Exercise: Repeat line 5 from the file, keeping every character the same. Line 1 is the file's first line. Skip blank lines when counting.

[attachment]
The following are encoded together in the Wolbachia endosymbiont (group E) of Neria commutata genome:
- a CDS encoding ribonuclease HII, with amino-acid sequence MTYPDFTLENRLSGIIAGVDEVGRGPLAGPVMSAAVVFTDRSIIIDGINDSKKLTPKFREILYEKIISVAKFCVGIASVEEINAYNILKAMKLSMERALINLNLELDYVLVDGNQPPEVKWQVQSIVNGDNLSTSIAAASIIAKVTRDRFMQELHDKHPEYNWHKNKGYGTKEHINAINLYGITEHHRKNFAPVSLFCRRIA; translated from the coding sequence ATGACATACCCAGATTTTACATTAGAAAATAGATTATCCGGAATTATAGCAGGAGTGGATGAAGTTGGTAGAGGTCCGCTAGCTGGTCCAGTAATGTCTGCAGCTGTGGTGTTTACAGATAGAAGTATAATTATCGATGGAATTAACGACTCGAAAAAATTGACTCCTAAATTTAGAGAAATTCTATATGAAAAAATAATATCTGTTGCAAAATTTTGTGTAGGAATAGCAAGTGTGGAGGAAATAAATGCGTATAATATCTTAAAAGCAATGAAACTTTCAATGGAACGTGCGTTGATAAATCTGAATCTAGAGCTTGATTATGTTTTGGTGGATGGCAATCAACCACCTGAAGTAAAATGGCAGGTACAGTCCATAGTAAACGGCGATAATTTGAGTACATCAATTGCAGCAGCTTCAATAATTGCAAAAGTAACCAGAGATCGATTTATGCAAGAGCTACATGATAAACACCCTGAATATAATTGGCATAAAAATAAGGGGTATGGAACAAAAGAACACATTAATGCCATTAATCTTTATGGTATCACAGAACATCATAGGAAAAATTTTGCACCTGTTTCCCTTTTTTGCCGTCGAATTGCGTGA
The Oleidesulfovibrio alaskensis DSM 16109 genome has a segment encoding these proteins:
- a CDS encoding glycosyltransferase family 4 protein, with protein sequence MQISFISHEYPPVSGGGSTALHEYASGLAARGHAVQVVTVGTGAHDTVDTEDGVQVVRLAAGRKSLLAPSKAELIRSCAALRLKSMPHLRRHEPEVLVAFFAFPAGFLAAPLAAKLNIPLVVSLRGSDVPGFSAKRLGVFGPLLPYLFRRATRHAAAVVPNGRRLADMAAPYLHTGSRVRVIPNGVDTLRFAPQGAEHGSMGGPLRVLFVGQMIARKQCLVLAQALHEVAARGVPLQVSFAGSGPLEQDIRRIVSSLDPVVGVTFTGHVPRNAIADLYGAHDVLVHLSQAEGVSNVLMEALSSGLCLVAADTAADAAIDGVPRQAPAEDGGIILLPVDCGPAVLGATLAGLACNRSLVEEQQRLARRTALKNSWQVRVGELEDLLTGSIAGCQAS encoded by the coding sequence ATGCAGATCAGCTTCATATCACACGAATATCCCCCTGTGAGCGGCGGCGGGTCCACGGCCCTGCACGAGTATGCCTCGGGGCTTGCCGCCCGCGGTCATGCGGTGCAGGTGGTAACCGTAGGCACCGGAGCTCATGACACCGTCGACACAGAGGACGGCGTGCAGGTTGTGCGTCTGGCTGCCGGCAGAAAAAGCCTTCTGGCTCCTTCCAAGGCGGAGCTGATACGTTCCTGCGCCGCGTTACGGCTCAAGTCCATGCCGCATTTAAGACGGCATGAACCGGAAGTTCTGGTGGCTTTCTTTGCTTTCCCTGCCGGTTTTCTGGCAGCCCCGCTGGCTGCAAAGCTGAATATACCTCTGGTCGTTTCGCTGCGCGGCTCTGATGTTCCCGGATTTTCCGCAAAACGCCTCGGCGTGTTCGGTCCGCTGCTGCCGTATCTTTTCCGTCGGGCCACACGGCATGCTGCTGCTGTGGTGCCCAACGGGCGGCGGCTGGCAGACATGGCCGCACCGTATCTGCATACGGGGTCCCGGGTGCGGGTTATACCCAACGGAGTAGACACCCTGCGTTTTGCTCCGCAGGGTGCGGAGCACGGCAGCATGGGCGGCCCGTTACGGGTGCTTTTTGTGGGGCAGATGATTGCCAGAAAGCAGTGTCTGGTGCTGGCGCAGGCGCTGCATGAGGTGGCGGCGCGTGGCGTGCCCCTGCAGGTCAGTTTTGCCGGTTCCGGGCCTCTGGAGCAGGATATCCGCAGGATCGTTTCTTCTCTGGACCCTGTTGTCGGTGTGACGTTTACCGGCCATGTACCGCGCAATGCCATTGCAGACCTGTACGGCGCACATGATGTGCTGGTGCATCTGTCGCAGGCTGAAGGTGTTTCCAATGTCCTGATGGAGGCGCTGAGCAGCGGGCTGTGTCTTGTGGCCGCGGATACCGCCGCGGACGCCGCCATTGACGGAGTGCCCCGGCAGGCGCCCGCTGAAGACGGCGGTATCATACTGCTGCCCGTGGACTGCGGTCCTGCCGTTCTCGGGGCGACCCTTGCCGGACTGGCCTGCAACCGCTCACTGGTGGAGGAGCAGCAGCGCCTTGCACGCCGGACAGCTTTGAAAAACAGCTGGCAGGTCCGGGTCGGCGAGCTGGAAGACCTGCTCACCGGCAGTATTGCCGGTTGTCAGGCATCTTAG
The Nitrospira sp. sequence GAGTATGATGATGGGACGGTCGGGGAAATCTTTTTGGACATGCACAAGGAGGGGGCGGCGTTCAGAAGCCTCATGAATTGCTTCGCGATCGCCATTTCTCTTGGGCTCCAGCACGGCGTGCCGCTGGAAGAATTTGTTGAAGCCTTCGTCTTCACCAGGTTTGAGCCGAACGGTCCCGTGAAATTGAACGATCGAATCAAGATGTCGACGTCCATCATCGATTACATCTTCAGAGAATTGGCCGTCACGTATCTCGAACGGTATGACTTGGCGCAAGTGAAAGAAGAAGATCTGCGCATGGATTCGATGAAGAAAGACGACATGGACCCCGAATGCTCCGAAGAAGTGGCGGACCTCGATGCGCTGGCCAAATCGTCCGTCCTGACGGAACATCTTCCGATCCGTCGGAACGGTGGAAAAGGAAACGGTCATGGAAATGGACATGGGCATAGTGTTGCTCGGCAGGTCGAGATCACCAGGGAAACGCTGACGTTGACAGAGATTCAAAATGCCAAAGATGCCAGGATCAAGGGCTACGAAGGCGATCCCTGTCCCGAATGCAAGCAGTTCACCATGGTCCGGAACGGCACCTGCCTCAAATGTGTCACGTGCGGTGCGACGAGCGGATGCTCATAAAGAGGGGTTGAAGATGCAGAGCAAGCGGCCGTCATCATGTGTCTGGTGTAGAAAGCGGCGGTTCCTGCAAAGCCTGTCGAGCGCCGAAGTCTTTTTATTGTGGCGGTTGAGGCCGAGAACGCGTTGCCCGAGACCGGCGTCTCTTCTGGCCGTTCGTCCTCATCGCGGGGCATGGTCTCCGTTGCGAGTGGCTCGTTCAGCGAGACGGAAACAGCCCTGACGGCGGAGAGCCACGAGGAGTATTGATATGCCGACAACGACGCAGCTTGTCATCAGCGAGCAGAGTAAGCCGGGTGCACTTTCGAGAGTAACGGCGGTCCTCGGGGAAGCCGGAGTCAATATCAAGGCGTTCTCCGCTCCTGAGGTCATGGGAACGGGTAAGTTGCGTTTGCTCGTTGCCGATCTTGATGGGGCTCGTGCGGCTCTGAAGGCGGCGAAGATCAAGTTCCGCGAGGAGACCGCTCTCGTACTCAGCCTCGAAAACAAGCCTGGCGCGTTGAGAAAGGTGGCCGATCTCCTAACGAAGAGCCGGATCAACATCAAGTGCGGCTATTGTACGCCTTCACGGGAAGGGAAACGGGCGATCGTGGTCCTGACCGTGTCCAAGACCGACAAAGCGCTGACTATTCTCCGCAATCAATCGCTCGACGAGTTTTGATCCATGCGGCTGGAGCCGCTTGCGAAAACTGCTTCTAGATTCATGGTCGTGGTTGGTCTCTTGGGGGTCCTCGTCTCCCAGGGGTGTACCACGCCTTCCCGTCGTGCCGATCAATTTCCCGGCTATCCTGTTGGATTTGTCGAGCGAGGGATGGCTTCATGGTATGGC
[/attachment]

The Nitrospira sp. sequence GAGTATGATGATGGGACGGTCGGGGAAATCTTTTTGGACATGCACAAGGAGGGGGCGGCGTTCAGAAGCCTCATGAATTGCTTCGCGATCGCCATTTCTCTTGGGCTCCAGCACGGCGTGCCGCTGGAAGAATTTGTTGAAGCCTTCGTCTTCACCAGGTTTGAGCCGAACGGTCCCGTGAAATTGAACGATCGAATCAAGATGTCGACGTCCATCATCGATTACATCTTCAGAGAATTGGCCGTCACGTATCTCGAACGGTATGACTTGGCGCAAGTGAAAGAAGAAGATCTGCGCATGGATTCGATGAAGAAAGACGACATGGACCCCGAATGCTCCGAAGAAGTGGCGGACCTCGATGCGCTGGCCAAATCGTCCGTCCTGACGGAACATCTTCCGATCCGTCGGAACGGTGGAAAAGGAAACGGTCATGGAAATGGACATGGGCATAGTGTTGCTCGGCAGGTCGAGATCACCAGGGAAACGCTGACGTTGACAGAGATTCAAAATGCCAAAGATGCCAGGATCAAGGGCTACGAAGGCGATCCCTGTCCCGAATGCAAGCAGTTCACCATGGTCCGGAACGGCACCTGCCTCAAATGTGTCACGTGCGGTGCGACGAGCGGATGCTCATAAAGAGGGGTTGAAGATGCAGAGCAAGCGGCCGTCATCATGTGTCTGGTGTAGAAAGCGGCGGTTCCTGCAAAGCCTGTCGAGCGCCGAAGTCTTTTTATTGTGGCGGTTGAGGCCGAGAACGCGTTGCCCGAGACCGGCGTCTCTTCTGGCCGTTCGTCCTCATCGCGGGGCATGGTCTCCGTTGCGAGTGGCTCGTTCAGCGAGACGGAAACAGCCCTGACGGCGGAGAGCCACGAGGAGTATTGATATGCCGACAACGACGCAGCTTGTCATCAGCGAGCAGAGTAAGCCGGGTGCACTTTCGAGAGTAACGGCGGTCCTCGGGGAAGCCGGAGTCAATATCAAGGCGTTCTCCGCTCCTGAGGTCATGGGAACGGGTAAGTTGCGTTTGCTCGTTGCCGATCTTGATGGGGCTCGTGCGGCTCTGAAGGCGGCGAAGATCAAGTTCCGCGAGGAGACCGCTCTCGTACTCAGCCTCGAAAACAAGCCTGGCGCGTTGAGAAAGGTGGCCGATCTCCTAACGAAGAGCCGGATCAACATCAAGTGCGGCTATTGTACGCCTTCACGGGAAGGGAAACGGGCGATCGTGGTCCTGACCGTGTCCAAGACCGACAAAGCGCTGACTATTCTCCGCAATCAATCGCTCGACGAGTTTTGATCCATGCGGCTGGAGCCGCTTGCGAAAACTGCTTCTAGATTCATGGTCGTGGTTGGTCTCTTGGGGGTCCTCGTCTCCCAGGGGTGTACCACGCCTTCCCGTCGTGCCGATCAATTTCCCGGCTATCCTGTTGGATTTGTCGAGCGAGGGATGGCTTCATGGTATGGC